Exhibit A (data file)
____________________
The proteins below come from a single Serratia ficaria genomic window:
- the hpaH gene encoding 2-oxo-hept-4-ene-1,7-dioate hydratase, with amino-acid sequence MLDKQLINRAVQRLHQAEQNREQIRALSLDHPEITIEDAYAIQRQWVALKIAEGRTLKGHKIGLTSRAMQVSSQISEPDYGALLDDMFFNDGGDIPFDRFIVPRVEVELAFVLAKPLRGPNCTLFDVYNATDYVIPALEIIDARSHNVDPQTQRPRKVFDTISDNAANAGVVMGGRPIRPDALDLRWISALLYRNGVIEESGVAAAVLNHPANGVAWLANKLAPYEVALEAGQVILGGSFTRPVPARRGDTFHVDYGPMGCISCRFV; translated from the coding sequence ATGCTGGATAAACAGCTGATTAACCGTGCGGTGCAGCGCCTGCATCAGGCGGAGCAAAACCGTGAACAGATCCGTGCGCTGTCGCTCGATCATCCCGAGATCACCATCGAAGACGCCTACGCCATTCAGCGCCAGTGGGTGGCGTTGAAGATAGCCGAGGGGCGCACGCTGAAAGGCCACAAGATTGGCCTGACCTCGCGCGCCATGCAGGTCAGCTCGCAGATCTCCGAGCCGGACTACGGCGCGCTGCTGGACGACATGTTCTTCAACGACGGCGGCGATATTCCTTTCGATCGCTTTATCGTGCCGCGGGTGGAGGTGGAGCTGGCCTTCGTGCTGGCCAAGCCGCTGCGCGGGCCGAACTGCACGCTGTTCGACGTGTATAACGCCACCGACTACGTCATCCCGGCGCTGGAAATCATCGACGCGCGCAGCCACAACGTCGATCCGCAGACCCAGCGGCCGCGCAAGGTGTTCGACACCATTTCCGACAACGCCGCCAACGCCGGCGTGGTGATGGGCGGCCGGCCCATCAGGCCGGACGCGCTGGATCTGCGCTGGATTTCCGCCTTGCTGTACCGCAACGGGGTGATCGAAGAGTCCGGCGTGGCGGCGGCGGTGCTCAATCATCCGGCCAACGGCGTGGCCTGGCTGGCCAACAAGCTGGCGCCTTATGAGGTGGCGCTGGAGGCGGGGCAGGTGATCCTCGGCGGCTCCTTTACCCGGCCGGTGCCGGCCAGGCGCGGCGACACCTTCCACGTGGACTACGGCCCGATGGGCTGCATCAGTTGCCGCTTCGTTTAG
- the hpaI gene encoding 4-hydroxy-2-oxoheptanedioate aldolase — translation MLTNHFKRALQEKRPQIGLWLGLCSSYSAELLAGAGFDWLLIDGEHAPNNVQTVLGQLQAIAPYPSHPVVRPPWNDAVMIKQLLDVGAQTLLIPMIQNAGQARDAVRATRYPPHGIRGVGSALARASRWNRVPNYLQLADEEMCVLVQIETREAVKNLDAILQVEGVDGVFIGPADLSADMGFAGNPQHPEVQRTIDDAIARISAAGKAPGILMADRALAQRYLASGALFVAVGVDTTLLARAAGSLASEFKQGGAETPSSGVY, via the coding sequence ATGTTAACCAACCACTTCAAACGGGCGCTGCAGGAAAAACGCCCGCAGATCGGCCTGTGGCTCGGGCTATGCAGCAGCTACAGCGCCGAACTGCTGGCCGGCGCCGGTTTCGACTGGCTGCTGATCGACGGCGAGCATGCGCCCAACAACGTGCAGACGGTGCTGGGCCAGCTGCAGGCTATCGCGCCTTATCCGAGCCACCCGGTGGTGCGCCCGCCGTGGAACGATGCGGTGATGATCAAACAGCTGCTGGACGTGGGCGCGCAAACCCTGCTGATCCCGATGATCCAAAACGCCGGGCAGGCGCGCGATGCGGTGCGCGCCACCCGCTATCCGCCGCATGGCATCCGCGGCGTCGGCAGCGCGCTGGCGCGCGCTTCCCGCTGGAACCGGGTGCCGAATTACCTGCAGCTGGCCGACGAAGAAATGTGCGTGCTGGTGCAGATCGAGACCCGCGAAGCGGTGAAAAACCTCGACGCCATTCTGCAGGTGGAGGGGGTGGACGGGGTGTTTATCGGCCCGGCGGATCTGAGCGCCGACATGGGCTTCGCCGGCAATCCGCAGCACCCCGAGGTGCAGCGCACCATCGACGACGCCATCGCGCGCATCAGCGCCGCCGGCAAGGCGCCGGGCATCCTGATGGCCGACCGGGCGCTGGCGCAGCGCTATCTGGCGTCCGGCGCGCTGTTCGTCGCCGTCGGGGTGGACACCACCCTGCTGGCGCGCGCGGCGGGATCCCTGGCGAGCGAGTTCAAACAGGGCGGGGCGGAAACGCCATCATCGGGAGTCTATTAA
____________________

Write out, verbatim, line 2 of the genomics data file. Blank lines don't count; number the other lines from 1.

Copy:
- the hpaH gene encoding 2-oxo-hept-4-ene-1,7-dioate hydratase, with amino-acid sequence MLDKQLINRAVQRLHQAEQNREQIRALSLDHPEITIEDAYAIQRQWVALKIAEGRTLKGHKIGLTSRAMQVSSQISEPDYGALLDDMFFNDGGDIPFDRFIVPRVEVELAFVLAKPLRGPNCTLFDVYNATDYVIPALEIIDARSHNVDPQTQRPRKVFDTISDNAANAGVVMGGRPIRPDALDLRWISALLYRNGVIEESGVAAAVLNHPANGVAWLANKLAPYEVALEAGQVILGGSFTRPVPARRGDTFHVDYGPMGCISCRFV; translated from the coding sequence ATGCTGGATAAACAGCTGATTAACCGTGCGGTGCAGCGCCTGCATCAGGCGGAGCAAAACCGTGAACAGATCCGTGCGCTGTCGCTCGATCATCCCGAGATCACCATCGAAGACGCCTACGCCATTCAGCGCCAGTGGGTGGCGTTGAAGATAGCCGAGGGGCGCACGCTGAAAGGCCACAAGATTGGCCTGACCTCGCGCGCCATGCAGGTCAGCTCGCAGATCTCCGAGCCGGACTACGGCGCGCTGCTGGACGACATGTTCTTCAACGACGGCGGCGATATTCCTTTCGATCGCTTTATCGTGCCGCGGGTGGAGGTGGAGCTGGCCTTCGTGCTGGCCAAGCCGCTGCGCGGGCCGAACTGCACGCTGTTCGACGTGTATAACGCCACCGACTACGTCATCCCGGCGCTGGAAATCATCGACGCGCGCAGCCACAACGTCGATCCGCAGACCCAGCGGCCGCGCAAGGTGTTCGACACCATTTCCGACAACGCCGCCAACGCCGGCGTGGTGATGGGCGGCCGGCCCATCAGGCCGGACGCGCTGGATCTGCGCTGGATTTCCGCCTTGCTGTACCGCAACGGGGTGATCGAAGAGTCCGGCGTGGCGGCGGCGGTGCTCAATCATCCGGCCAACGGCGTGGCCTGGCTGGCCAACAAGCTGGCGCCTTATGAGGTGGCGCTGGAGGCGGGGCAGGTGATCCTCGGCGGCTCCTTTACCCGGCCGGTGCCGGCCAGGCGCGGCGACACCTTCCACGTGGACTACGGCCCGATGGGCTGCATCAGTTGCCGCTTCGTTTAG